Economics PhD Candidate
University of Texas Austin | firstname.lastname@example.org
I am an Economics PhD Candidate at the University of Texas at Austin with fields in Labor and Public Economics, specializing in higher education and LGBT issues. I am on the job market in 2020. My research focuses on inequalities in education, labor, and health for racial and sexual minorities. While at the University of Texas, I worked as a research assistant with the Texas Higher Education Coordinating Board, co-authoring RAND and AIR reports.
High School Role Models and Minority College Achievement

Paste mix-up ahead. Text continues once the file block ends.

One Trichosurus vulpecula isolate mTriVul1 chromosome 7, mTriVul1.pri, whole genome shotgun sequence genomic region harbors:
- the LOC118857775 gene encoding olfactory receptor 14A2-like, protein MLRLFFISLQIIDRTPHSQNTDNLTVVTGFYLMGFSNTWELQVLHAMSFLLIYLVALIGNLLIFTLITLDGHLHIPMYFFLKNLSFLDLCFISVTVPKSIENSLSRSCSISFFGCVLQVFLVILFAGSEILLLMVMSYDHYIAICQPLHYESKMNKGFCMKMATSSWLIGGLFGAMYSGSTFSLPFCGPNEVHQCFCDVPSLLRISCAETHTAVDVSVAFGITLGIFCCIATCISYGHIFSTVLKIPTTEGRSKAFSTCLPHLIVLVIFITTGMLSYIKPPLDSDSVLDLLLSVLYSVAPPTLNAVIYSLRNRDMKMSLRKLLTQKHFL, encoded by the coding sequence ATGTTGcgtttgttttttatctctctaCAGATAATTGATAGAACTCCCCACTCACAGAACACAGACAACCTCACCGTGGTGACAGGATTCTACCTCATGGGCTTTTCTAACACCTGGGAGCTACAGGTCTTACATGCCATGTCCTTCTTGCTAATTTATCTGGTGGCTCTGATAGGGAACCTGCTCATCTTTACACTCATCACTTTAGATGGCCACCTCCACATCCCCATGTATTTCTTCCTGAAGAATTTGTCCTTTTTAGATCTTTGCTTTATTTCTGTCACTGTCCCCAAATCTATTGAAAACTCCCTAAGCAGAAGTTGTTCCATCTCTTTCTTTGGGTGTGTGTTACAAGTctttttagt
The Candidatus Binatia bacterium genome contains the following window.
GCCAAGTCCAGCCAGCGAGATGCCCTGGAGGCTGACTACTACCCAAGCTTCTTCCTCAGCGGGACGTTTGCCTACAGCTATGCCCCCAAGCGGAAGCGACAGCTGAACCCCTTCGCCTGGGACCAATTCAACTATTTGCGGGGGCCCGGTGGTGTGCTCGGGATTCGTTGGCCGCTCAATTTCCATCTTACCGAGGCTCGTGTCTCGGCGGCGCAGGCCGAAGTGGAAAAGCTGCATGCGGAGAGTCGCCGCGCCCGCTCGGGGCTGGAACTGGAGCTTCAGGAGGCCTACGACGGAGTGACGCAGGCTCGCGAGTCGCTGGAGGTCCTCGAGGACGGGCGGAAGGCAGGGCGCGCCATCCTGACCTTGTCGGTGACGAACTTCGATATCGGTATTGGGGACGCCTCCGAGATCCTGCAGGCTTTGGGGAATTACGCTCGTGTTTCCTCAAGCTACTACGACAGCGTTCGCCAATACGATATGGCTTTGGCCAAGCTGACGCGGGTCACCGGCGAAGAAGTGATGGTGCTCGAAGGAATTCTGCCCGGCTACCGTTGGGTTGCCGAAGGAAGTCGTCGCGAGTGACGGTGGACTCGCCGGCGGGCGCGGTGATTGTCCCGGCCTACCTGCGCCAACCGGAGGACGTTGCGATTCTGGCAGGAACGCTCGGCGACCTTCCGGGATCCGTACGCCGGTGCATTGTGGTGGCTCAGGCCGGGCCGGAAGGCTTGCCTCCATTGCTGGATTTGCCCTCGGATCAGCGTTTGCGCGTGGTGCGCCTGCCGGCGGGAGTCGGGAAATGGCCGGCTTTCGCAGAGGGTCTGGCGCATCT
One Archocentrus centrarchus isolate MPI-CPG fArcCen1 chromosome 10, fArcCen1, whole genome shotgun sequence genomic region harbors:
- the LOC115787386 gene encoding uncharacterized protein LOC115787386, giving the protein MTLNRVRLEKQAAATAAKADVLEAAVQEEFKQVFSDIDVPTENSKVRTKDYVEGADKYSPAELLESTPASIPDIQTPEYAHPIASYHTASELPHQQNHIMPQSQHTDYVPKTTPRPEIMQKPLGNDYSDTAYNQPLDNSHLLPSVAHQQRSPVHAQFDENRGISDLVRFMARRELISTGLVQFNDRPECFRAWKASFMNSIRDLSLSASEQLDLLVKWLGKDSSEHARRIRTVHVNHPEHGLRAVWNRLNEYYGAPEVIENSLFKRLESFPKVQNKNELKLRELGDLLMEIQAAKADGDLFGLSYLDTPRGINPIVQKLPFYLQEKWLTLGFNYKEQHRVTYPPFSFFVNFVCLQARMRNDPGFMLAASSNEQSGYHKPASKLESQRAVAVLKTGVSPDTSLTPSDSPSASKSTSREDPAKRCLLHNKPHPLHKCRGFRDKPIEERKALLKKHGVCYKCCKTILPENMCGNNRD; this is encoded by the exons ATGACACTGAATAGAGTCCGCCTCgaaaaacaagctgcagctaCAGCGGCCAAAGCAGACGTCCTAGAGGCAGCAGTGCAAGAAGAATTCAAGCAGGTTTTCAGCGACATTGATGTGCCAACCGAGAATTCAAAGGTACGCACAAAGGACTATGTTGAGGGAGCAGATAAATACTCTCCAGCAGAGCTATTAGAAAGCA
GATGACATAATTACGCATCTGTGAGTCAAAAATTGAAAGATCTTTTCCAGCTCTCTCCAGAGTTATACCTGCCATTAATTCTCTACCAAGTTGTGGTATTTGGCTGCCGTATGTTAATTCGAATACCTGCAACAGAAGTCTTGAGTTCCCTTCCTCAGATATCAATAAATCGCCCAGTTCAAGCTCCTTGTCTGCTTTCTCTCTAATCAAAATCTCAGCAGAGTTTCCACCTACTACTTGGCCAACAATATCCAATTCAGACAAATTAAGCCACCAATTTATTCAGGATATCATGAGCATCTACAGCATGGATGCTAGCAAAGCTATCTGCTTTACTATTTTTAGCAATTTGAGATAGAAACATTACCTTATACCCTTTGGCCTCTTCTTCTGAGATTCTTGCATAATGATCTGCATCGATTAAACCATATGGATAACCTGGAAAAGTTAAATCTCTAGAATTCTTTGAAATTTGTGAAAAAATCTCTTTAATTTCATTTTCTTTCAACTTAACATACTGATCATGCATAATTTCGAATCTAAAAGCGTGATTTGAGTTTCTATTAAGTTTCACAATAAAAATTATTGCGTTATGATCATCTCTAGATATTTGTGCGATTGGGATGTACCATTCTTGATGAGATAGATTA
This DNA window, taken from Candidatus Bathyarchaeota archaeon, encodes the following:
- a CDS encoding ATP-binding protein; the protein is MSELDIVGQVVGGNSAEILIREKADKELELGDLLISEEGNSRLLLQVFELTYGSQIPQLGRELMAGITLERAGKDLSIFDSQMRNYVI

Large racial differences persist in college enrollment and major choice, which may be exacerbated by the racial distribution of high school teachers. I present the first evidence of the effect of high school students matching with same-race teachers on college outcomes. I also extend the literature on long-run effects of race-matching by presenting the first evidence on Hispanic and Asian students. To address endogenous sorting of students and teachers, I use detailed Texas administrative data on classroom assignment, exploiting variation in student and teacher race within the same course, year, and school, eliminating 99% of observed same-race sorting. Race-matching raises minority students' course performance as well as improves longer-term outcomes like high school graduation and college enrollment. Black and Hispanic students matching with a same-race teacher in a given subject also become more likely to major in that subject in college. Finally, I do not find any robust, significant effects of race-matching for White students, suggesting policies to make the teaching population more representative would likely benefit minority students with minimal negative trade-offs impacting the White student population.